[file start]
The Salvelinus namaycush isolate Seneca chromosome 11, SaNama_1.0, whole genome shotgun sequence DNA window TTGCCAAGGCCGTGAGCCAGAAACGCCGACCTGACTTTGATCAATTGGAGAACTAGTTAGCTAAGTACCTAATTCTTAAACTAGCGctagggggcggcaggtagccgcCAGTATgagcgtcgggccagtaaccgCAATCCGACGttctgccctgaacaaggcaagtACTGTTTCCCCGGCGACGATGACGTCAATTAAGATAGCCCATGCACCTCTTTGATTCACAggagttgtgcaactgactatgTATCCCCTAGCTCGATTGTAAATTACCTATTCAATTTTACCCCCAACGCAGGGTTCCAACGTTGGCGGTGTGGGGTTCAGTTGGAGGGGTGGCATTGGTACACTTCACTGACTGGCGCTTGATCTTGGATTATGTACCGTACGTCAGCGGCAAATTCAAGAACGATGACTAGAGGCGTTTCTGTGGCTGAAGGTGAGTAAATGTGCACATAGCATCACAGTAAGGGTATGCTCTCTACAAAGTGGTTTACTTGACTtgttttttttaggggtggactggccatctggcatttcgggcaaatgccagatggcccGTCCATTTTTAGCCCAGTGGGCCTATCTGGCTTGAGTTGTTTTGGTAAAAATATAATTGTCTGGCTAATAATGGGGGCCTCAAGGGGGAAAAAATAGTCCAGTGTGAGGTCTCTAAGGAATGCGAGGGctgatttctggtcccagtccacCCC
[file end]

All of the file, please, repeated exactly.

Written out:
The Salvelinus namaycush isolate Seneca chromosome 11, SaNama_1.0, whole genome shotgun sequence DNA window TTGCCAAGGCCGTGAGCCAGAAACGCCGACCTGACTTTGATCAATTGGAGAACTAGTTAGCTAAGTACCTAATTCTTAAACTAGCGctagggggcggcaggtagccgcCAGTATgagcgtcgggccagtaaccgCAATCCGACGttctgccctgaacaaggcaagtACTGTTTCCCCGGCGACGATGACGTCAATTAAGATAGCCCATGCACCTCTTTGATTCACAggagttgtgcaactgactatgTATCCCCTAGCTCGATTGTAAATTACCTATTCAATTTTACCCCCAACGCAGGGTTCCAACGTTGGCGGTGTGGGGTTCAGTTGGAGGGGTGGCATTGGTACACTTCACTGACTGGCGCTTGATCTTGGATTATGTACCGTACGTCAGCGGCAAATTCAAGAACGATGACTAGAGGCGTTTCTGTGGCTGAAGGTGAGTAAATGTGCACATAGCATCACAGTAAGGGTATGCTCTCTACAAAGTGGTTTACTTGACTtgttttttttaggggtggactggccatctggcatttcgggcaaatgccagatggcccGTCCATTTTTAGCCCAGTGGGCCTATCTGGCTTGAGTTGTTTTGGTAAAAATATAATTGTCTGGCTAATAATGGGGGCCTCAAGGGGGAAAAAATAGTCCAGTGTGAGGTCTCTAAGGAATGCGAGGGctgatttctggtcccagtccacCCC